Stockings are also an awesome Christmas tradition that I intend to maintain from year to year. My grandma bought me a beautiful stocking with my name embroidered on it for my first Christmas, and ever since then, all the little toys and candies that my parents stuffed my stocking with became one of my favorite parts of Christmas. The big fluffy stocking did not make its way all the way over here to Malaysia, but nevertheless, Angel has certainly been charged with the responsibility of finding presents to fill a symbolic 'stocking' (which will probably be a plastic bag from the grocery store).

One thing I really, really don't miss about Christmas in Michigan is snow. White Christmases are overrated.

How do your Christmas traditions change from year to year along with big life changes that you face?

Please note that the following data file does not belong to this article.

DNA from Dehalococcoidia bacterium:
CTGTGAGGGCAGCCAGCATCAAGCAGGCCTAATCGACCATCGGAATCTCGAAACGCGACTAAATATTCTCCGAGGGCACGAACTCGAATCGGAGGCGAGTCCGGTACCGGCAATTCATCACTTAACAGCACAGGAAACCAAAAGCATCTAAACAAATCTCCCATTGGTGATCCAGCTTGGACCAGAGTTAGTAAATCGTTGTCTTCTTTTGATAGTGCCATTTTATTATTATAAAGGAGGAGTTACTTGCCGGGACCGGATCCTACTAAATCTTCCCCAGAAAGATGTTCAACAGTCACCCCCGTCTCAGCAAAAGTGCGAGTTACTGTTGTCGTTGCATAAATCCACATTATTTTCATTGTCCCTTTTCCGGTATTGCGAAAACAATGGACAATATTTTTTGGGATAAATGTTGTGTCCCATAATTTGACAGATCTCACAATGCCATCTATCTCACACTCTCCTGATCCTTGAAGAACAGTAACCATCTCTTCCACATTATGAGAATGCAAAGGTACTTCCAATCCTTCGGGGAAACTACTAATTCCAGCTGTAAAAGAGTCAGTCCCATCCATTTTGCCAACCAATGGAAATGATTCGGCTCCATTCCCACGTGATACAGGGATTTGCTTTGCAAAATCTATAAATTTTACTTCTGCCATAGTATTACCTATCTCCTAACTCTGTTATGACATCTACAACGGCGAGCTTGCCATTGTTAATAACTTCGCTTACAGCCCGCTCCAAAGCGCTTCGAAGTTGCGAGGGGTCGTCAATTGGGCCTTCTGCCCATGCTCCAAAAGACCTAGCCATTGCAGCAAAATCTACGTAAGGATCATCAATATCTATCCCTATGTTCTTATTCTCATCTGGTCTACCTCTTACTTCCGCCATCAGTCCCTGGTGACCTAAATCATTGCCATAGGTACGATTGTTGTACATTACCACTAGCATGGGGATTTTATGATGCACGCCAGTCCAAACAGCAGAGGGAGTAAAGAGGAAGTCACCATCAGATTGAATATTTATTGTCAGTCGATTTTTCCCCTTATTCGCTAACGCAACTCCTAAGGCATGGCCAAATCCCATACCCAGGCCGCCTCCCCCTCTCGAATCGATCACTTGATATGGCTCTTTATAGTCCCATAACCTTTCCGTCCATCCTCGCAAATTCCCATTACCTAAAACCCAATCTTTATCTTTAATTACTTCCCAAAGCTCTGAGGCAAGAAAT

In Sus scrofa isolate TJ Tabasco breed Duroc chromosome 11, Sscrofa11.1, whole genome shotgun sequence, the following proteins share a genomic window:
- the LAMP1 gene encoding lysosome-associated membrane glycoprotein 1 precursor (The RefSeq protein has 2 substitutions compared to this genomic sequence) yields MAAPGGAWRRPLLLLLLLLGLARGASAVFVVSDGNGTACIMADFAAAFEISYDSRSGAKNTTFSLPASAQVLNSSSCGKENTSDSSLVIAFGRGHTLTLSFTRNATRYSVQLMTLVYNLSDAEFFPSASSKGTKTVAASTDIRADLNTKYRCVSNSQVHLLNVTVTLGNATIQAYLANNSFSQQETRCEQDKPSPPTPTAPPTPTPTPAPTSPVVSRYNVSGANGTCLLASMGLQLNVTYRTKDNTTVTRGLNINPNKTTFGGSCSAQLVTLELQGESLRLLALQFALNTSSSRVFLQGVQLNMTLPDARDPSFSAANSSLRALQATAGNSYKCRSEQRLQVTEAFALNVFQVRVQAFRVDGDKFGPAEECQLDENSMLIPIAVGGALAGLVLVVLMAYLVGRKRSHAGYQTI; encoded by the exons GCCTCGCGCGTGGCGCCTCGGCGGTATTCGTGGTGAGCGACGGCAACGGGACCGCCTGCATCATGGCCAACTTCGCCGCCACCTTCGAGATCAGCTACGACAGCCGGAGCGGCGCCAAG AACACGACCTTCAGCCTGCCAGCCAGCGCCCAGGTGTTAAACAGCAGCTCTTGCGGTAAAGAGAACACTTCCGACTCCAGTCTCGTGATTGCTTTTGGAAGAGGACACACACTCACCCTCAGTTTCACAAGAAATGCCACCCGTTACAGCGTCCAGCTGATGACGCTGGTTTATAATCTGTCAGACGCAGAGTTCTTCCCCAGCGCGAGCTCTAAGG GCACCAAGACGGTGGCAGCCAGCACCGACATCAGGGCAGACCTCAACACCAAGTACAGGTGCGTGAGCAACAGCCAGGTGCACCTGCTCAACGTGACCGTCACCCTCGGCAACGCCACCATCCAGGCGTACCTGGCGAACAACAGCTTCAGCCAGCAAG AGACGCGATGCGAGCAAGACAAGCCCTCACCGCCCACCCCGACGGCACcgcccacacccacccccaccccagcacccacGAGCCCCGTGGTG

15 December 2015

The War of Misery

It seems to be a natural human reaction--responding to another person's complaint with a (far more dramatic) tale of your own woe. It's the proverbial "walked 10 miles to school barefoot, and in the snow" brought to life.

It's easy for any of us to get dragged into it. Say I hear someone talking about how they're finding their first year of college to be really rough.

I can jump in with my own tragic tale and say, "Rough? I know all about that. Try starting college at barely 17, all alone in a country which seems foreign, not having a driver's license, and freezing to death on top of it all because your tropical blood was not prepared for one of the snowiest Michigan winters they've had in years!"

Say a fellow ESL teacher says, "Sometimes, this job is hard."